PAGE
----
How To Keep Avocado Fresh After Cutting
Avocados are becoming a staple ingredient in the meals of health-conscious individuals. That’s hardly a wonder given this green-skinned fruit with creamy texture and mild flavor is loaded with nutrients, like vitamins and fiber. Whether as guacamole or in milkshakes, whether as part of an elaborate salad or raw with a sprinkling of salt or paprika, most of us love to eat avocados. But what do we do when we require just a slice of the fruit or, at most, one half and want to store the rest?
As avocado lovers, we know that putting it in the refrigerator is not the solution, for it turns brown and slimy the next morning. Why not explore some tips and tricks to keep cut avocado fresh so that we can enjoy a second helping anytime we want?
Why Does Avocado Turn Brown?
The reason avocado flesh browns really quickly when exposed to air is the presence of an enzyme called polyphenol oxidase (PPO) in it.1 Much of the nutritional value of avocado comes from the phenols it contains. But when these phenols come in contact with oxygen, PPO aids their rapid oxidization into quinones, and smaller molecules of quinone join to form a long chain of polymers called polyphenols.
This polymerization manifests itself in the browning of the avocado flesh. And not just avocado, any fruit containing phenols, such as apples, would show such browning. The trick to keeping the fruit fresh is to delay this reaction.
Is It Safe To Eat Browned Avocados?
While it is safe to eat a slightly browned avocado if you don’t mind the bitter flavor or the rancid odor, it is best to just scoop off the brown part and eat the rest of the flesh. However, if the cut fruit has been lying in the open for a long time, you’d better discard it, not so much because of the oxidization but because of the potential growth of bacteria and mold on it.
How To Store A Cut Avocado?
Here are a few ways that will keep avocados fresh for longer.
Store It With Chopped Onions
While this might sound strange to you, refrigerating the cut avocado with chopped onions is by far the most effective technique of maintaining the freshness of a cut avocado. When cut, the onion gives off sulphur dioxide, which is an effective inhibitor of polyphenol oxidase and is widely used to control enzyme-caused browning.2
This method will preserve the fruit for up to five days.
Deep Freeze It At 5ºC
Yet another method is to store the fresh-cut avocado at 5ºC. A study showed that when stored at this temperature, the softening and the darkening of the pulp was lower. This is because low temperature slows down enzyme activity, and 5ºC is low enough to slow down polyphenoloxidase.3
This will give the avocado a shelf life of five days.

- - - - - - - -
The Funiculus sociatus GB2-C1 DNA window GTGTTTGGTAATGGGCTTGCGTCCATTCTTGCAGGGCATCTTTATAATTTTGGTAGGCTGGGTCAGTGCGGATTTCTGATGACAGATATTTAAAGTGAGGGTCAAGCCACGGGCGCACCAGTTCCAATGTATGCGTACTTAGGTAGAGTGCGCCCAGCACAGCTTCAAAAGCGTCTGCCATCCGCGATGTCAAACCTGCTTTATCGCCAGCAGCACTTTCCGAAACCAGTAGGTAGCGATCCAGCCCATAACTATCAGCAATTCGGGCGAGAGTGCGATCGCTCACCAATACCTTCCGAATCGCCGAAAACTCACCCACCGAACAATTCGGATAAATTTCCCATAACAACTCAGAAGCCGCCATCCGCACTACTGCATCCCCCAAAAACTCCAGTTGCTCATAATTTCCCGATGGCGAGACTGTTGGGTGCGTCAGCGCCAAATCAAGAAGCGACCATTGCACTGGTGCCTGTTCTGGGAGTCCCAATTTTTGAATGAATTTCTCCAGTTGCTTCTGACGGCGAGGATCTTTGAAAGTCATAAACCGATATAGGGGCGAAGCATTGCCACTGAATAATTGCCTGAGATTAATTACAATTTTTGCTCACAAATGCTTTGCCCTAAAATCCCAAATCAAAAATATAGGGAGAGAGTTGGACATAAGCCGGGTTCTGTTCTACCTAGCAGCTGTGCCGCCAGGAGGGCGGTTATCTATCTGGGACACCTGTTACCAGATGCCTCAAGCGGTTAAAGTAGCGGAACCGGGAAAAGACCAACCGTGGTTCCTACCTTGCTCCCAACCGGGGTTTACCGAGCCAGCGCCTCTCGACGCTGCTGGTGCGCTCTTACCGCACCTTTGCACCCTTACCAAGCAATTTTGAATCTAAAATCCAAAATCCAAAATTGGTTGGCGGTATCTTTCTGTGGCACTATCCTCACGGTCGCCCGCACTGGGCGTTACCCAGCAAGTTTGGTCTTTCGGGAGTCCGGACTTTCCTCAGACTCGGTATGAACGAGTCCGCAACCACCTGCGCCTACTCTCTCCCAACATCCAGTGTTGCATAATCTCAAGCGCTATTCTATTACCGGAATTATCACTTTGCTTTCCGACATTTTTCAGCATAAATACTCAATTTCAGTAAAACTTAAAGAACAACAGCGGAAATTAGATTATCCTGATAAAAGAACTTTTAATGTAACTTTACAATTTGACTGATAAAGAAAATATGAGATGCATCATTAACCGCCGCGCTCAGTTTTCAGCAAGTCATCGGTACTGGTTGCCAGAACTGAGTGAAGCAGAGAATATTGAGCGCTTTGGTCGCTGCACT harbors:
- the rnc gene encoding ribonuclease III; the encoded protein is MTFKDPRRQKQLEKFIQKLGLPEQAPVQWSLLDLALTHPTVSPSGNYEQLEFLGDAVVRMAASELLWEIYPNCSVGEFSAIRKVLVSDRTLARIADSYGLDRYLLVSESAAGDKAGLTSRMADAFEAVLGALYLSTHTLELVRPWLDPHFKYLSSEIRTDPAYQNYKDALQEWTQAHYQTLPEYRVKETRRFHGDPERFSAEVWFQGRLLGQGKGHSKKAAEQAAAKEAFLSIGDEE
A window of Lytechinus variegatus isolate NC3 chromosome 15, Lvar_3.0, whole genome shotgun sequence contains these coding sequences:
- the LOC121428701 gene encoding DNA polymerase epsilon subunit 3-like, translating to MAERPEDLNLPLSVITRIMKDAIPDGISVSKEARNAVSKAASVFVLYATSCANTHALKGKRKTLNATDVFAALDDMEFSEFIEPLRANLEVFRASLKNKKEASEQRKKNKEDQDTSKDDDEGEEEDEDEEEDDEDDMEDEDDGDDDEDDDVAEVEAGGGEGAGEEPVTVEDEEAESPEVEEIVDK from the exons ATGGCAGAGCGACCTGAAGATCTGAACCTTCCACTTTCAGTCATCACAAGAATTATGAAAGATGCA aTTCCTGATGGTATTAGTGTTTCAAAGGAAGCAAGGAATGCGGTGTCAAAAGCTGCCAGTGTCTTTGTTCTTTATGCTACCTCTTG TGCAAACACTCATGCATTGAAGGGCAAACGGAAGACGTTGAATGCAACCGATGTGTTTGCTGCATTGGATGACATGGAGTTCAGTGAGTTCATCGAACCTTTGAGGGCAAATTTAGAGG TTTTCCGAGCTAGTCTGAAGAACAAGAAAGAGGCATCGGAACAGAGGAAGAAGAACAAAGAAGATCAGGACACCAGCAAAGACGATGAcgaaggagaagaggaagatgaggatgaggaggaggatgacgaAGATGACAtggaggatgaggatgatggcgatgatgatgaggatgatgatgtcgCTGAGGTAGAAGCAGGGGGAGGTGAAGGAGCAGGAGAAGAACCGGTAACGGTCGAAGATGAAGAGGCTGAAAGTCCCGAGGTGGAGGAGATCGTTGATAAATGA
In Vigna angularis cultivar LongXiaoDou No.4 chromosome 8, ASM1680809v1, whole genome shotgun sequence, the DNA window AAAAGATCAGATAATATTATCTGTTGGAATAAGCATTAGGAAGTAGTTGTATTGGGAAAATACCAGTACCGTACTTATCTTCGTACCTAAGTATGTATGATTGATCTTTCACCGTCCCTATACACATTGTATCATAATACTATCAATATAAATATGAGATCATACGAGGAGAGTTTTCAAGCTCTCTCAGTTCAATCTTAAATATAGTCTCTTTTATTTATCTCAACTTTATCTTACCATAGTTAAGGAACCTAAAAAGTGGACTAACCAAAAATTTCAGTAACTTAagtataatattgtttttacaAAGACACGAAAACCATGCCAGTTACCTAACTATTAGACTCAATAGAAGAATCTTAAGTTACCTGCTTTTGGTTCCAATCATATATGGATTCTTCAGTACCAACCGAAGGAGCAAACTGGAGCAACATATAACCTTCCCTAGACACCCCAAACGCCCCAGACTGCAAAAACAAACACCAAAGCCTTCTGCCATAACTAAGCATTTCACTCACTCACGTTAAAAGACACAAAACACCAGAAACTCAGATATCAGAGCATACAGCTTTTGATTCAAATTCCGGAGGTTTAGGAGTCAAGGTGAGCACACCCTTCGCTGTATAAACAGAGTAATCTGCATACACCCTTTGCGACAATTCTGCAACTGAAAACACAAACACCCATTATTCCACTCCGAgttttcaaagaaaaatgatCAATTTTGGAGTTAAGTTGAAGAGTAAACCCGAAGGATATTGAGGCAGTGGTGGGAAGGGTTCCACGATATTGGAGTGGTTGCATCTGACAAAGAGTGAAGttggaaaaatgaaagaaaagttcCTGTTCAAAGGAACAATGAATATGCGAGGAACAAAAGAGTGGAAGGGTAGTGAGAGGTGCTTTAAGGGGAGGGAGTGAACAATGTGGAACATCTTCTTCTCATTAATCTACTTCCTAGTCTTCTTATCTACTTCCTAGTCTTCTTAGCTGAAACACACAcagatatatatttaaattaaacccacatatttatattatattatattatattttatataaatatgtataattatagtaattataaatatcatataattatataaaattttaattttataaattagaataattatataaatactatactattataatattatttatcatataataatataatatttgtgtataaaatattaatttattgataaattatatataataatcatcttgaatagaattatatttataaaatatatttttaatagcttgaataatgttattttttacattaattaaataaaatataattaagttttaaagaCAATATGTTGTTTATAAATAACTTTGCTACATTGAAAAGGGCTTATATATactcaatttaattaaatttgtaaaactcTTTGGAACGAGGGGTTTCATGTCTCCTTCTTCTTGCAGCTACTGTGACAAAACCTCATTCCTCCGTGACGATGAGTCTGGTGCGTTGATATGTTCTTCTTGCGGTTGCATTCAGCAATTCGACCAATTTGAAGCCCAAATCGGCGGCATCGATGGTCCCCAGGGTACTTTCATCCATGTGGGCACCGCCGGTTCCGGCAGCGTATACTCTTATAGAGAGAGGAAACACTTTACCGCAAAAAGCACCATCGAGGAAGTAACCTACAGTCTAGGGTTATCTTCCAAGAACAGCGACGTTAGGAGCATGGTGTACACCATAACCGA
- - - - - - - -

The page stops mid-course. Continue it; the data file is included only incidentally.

Dab It With Lime Juice
Sprinkling or dabbing lime or lemon juice on the exposed area of the fruit ensures freshness for a relatively longer period. A study showed that 90–100 percent PPO inhibition was obtained when apple cubes were dipped in a mixture of ascorbic acid (vitamin C) and citric acid.4 Limes and lemons, being rich in both these acids, could help protect the avocado surface from browning by inhibiting the activity of polyphenol oxidase.
If you apply these juices and refrigerate it, the avocado will stay fresh for at least two days.
Plastic-Wrap It Or Store In An Airtight Box
The chemicals in the avocado pulp react with oxygen, which gives it the brown color. If you minimize its contact with air, you could reduce the oxidization of the fruit. To do this, tightly cover the unused portion with a plastic wrap, making sure to keep out any air bubbles, and refrigerate. Or you could keep the fruit in an airtight container for a similar effect.
Storing the avocado in an airtight container will keep it fresh for a day.
So now that you know the methods of preserving your fruit, bid adieu to wastage or forced overeating, because even good things, in excess, can be harmful.
References [ + ]
|1.||↑||Golan, A., Varda Kahn, and A. Y. Sadovski. “Relationship between polyphenols and browning in avocado mesocarp. Comparison between the Fuerte and Lerman cultivars.” Journal of Agricultural and Food Chemistry 25, no. 6 (1977): 1253-1260.|
|2.||↑||Underhill, S. J. R., J. Bagshaw, A. Prasad, G. Zauberman, R. Ronen, and Y. Fuchs. “The control of lychee (Litchi chinensis Sonn.) postharvest skin browning using sulphur dioxide and low pH.” Frontier in Tropical Fruit Research 321 (1991): 732-741.|
|3.||↑||Pinheiro, Ana Carla Marques, Vilas Boas, Eduardo Valério de Barros, Alessandra de Paiva Alves, Marcelo La Selva, and Adimilson Bosco Chitarra. “Quality of fresh-cut avocado (Persea americana Mill.) stored under different temperatures.” Ciência e Agrotecnologia 33, no. 4 (2009): 1095-1102.|
|4.||↑||Pizzocaro, Francesco, Danila Torreggiani, and Gianluca Gilardi. “Inhibition of apple polyphenoloxidase (PPO) by ascorbic acid, citric acid and sodium chloride.” Journal of Food Processing and Preservation 17, no. 1 (1993): 21-30.|